SYDNEY, Australia — It's arguably more popular in Australia than any other country, so it's no surprise that horse racing is continuing — minus the spectators — despite the increasing travel and other restrictions amid the coronavirus pandemic.
The multi-billion dollar racing industry employs 250,000 part- and full-time workers in Australia, where there are more than 360 thoroughbred tracks. That's roughly one for every 68,000 people, a world-leading ratio by a considerable margin.
Australia boasts some of the world's richest races. The Melbourne Cup — “the race that stops a nation” — is one of the country's strongest cultural institutions. Sydney hosts The Everest, the $8.6 million sprint. It also has the most lucrative race for two-year-olds, the Golden Slipper, to be run this Saturday, in front of empty grandstands. Rosehill Racecourse would usually be crowded for this.
At least racing can exist without on-location spectators, with devotees able to watch and wager from home. And that's been the only option since measures were brought in last week limiting race days to participants only: jockeys, trainers, racetrack officials, media, and workers such as farriers and ambulance personnel.
The virus outbreak has coincided with some of the biggest events of the southern hemisphere autumn carnivals in Australia's two largest cities of Melbourne and Sydney. The Golden Slipper day, for instance, features five Group 1 (or Grade 1) races.
Aside from the removal of race day atmosphere, participants are having to become creative to do what they love in the time of coronavirus. Particularly some of those people who now need looking after the most if racing is to continue — the jockeys.
They are already being kept apart from other industry participants on course, but more and stricter measures are set to follow.
Melbourne will host a Group 1 sprint Friday night, the William Reid Stakes. Usually, some Sydney-based jockeys would fly to Melbourne for the night and return to Sydney the next morning for Golden Slipper day.
But racing officials have banned riders from shuttling between states on commercial flights for fear they will catch the virus.
So prominent jockey Hugh Bowman — the regular rider of the former top-ranked Winx — and a fellow Sydney jockey Tommy Berry, set out by car on Thursday for the 545-mile ( 877-kilometre ) drive to Melbourne.
Completing the 10-hour drive to return for Sydney's big Saturday meeting would have been trickier. Luckily, a handful of prominent Melbourne-based jockeys — taking rides in Sydney — have chartered a private jet to dodge the commercial flight ban. Melbourne racing officials have helped by rescheduling the William Reid Stakes to run an hour earlier than planned, so the jockeys' flight can arrive at Sydney airport before its usual night-time curfew.
Racing officials “felt if we took those steps and followed the protocols ... we can keep our industry going,” the jockey organizing the charter flight, Craig Williams, told local media. “I'm happy to do what we're told so we can keep racing.”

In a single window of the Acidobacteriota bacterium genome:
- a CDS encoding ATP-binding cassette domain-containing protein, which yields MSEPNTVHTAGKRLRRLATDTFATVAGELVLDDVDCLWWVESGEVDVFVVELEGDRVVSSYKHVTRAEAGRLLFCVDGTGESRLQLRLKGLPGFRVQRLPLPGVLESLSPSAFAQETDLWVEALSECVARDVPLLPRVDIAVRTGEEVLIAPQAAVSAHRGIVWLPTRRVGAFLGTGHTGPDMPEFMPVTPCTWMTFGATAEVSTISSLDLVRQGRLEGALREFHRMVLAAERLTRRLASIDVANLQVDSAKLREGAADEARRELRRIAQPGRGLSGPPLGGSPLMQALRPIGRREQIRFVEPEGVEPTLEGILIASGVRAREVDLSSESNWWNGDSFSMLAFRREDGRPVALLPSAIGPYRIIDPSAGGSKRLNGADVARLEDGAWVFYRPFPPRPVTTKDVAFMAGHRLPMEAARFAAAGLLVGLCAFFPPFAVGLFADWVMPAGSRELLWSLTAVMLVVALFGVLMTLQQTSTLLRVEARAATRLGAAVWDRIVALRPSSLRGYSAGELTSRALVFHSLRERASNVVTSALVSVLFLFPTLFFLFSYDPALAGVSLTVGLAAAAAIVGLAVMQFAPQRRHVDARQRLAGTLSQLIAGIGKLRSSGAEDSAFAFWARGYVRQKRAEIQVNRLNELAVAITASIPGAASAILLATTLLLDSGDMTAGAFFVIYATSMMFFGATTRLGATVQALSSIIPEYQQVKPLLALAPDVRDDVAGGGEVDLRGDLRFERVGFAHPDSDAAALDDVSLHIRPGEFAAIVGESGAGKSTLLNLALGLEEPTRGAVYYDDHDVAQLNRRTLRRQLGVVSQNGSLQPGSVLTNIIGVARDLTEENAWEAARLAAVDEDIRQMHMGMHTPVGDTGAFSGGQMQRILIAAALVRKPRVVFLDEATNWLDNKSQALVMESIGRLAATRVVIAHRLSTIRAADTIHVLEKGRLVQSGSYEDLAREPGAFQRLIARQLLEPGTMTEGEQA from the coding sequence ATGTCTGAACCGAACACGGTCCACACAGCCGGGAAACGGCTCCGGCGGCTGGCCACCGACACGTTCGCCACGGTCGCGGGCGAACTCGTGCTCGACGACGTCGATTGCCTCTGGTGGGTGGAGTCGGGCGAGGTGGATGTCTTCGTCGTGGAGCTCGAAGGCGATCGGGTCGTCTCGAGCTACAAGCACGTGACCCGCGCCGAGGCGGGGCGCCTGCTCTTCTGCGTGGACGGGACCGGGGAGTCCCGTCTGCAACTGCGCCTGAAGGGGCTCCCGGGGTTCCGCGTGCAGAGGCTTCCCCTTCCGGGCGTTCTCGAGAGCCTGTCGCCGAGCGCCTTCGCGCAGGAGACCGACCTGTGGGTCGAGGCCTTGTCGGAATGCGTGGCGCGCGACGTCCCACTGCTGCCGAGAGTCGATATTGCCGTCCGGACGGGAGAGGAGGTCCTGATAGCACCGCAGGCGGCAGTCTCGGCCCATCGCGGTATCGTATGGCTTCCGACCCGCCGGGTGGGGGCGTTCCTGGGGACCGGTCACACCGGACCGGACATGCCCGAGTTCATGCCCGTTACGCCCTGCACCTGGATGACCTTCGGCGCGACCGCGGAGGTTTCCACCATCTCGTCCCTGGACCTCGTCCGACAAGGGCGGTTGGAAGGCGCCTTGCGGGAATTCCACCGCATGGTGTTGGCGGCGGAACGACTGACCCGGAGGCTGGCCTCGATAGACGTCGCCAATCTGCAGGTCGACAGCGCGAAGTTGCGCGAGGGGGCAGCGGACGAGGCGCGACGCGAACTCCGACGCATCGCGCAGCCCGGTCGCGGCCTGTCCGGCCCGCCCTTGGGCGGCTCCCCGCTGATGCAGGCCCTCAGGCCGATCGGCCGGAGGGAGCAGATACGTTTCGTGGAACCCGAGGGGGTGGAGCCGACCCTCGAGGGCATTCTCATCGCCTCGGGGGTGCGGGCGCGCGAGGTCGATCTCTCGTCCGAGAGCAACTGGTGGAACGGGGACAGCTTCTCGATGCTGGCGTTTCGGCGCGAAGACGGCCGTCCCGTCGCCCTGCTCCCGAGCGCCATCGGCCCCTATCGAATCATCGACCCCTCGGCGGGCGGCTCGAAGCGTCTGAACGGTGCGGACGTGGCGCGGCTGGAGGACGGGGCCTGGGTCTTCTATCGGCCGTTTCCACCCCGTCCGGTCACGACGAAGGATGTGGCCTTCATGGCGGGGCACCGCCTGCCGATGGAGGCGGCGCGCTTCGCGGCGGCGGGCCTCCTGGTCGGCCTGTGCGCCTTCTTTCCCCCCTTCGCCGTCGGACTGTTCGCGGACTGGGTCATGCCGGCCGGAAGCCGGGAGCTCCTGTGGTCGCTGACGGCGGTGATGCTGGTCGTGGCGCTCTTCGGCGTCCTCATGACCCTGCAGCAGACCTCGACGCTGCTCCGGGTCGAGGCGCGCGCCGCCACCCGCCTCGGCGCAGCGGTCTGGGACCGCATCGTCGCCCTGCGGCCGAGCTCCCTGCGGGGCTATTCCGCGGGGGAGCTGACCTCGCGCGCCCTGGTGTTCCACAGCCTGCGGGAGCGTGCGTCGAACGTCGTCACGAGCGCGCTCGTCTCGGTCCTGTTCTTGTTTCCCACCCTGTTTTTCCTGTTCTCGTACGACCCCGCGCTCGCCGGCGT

Increased curbs on jockey movement are almost certain to be imposed.
Anthony Darmanin is in different predicament. He will ride Mystic Journey in the William Reid at 8:30 p.m, then head to Melbourne airport hoping to catch the last flight home to Tasmania state at 9:40 p.m. That's because Tasmania state has instituted restrictions starting midnight Friday forcing anyone entering the southern island state to self-quarantine for 14 days. The drive to the airport should take only 15 minutes, but with check-in time 30 minutes before departure, he'll be cutting it fine.
“It's going to be an intense hour but hopefully it all works out,” Darmanin told Racing.com.
Jockeys have also pushed for minimum weights in races to be raised immediately, so some of them will not have to “waste” — or lose weight quickly — as much as usual to make the handicap levels allocated to their horses. They're concerned their regular process of shedding weight by dieting or in saunas will at this time increase the chances of leaving their immune systems susceptible to the coronavirus.
Minimums have duly been raised 2.2 pounds (one kilogram) in New South Wales state, of which Sydney is the capital. Across the sea in New Zealand, where racing is also extremely popular, weights have been raised twice that much.
But, showing the challenges racing still faces amid COVID-19 — such as trying to ensure riders stay 1.5 metres (5-feet) away from each other in crowded jockeys' dressing rooms — raising weights is not universally popular. One drawback is horses with heavier handicaps will need to carry still more.
Other measures to counter the coronavirus threat involve extra hygiene. On Golden Slipper day, jockeys will have to shower for five minutes on arrival and before departure, with their equipment disinfected between races.
Jockeys will have their temperatures checked on arrival at racecourses. This could be complicated by the regular practice of trying to lose weight late, with the heating up and the windows closed in the car. Accordingly, if a jockey's temperature is high, he or she will be checked again 15 minutes later before a decision is reached on their fitness for racing.
Leading Sydney jockey Nash Rawiller summed up the unusual impacts of the virus on the industry.
“It feels a bit different," he told the Sydney Morning Herald, "but if it is the way we keep going, we just have to do it.”
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The Associated Press